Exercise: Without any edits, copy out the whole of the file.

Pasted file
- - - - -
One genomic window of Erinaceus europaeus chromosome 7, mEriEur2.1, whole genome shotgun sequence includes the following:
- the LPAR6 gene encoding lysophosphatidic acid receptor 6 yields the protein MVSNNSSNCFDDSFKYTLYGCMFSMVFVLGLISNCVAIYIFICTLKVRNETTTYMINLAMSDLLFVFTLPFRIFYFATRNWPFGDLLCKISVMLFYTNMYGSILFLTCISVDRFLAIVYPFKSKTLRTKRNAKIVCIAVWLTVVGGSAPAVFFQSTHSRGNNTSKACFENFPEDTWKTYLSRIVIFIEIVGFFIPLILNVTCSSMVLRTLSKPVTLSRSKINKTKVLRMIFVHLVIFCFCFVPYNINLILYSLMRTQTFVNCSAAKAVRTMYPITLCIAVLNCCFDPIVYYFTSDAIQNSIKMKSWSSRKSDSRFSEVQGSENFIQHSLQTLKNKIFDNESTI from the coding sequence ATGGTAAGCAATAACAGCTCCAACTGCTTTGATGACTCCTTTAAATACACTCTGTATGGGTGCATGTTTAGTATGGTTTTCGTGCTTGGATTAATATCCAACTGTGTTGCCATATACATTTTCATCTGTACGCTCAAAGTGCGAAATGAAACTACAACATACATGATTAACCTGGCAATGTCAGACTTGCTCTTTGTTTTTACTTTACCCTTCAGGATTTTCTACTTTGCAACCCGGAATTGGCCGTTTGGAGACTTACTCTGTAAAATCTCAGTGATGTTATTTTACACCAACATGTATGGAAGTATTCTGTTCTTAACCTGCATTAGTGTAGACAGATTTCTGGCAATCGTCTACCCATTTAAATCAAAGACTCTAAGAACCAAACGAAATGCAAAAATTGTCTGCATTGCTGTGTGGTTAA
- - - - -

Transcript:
One genomic window of Erinaceus europaeus chromosome 7, mEriEur2.1, whole genome shotgun sequence includes the following:
- the LPAR6 gene encoding lysophosphatidic acid receptor 6 yields the protein MVSNNSSNCFDDSFKYTLYGCMFSMVFVLGLISNCVAIYIFICTLKVRNETTTYMINLAMSDLLFVFTLPFRIFYFATRNWPFGDLLCKISVMLFYTNMYGSILFLTCISVDRFLAIVYPFKSKTLRTKRNAKIVCIAVWLTVVGGSAPAVFFQSTHSRGNNTSKACFENFPEDTWKTYLSRIVIFIEIVGFFIPLILNVTCSSMVLRTLSKPVTLSRSKINKTKVLRMIFVHLVIFCFCFVPYNINLILYSLMRTQTFVNCSAAKAVRTMYPITLCIAVLNCCFDPIVYYFTSDAIQNSIKMKSWSSRKSDSRFSEVQGSENFIQHSLQTLKNKIFDNESTI from the coding sequence ATGGTAAGCAATAACAGCTCCAACTGCTTTGATGACTCCTTTAAATACACTCTGTATGGGTGCATGTTTAGTATGGTTTTCGTGCTTGGATTAATATCCAACTGTGTTGCCATATACATTTTCATCTGTACGCTCAAAGTGCGAAATGAAACTACAACATACATGATTAACCTGGCAATGTCAGACTTGCTCTTTGTTTTTACTTTACCCTTCAGGATTTTCTACTTTGCAACCCGGAATTGGCCGTTTGGAGACTTACTCTGTAAAATCTCAGTGATGTTATTTTACACCAACATGTATGGAAGTATTCTGTTCTTAACCTGCATTAGTGTAGACAGATTTCTGGCAATCGTCTACCCATTTAAATCAAAGACTCTAAGAACCAAACGAAATGCAAAAATTGTCTGCATTGCTGTGTGGTTAA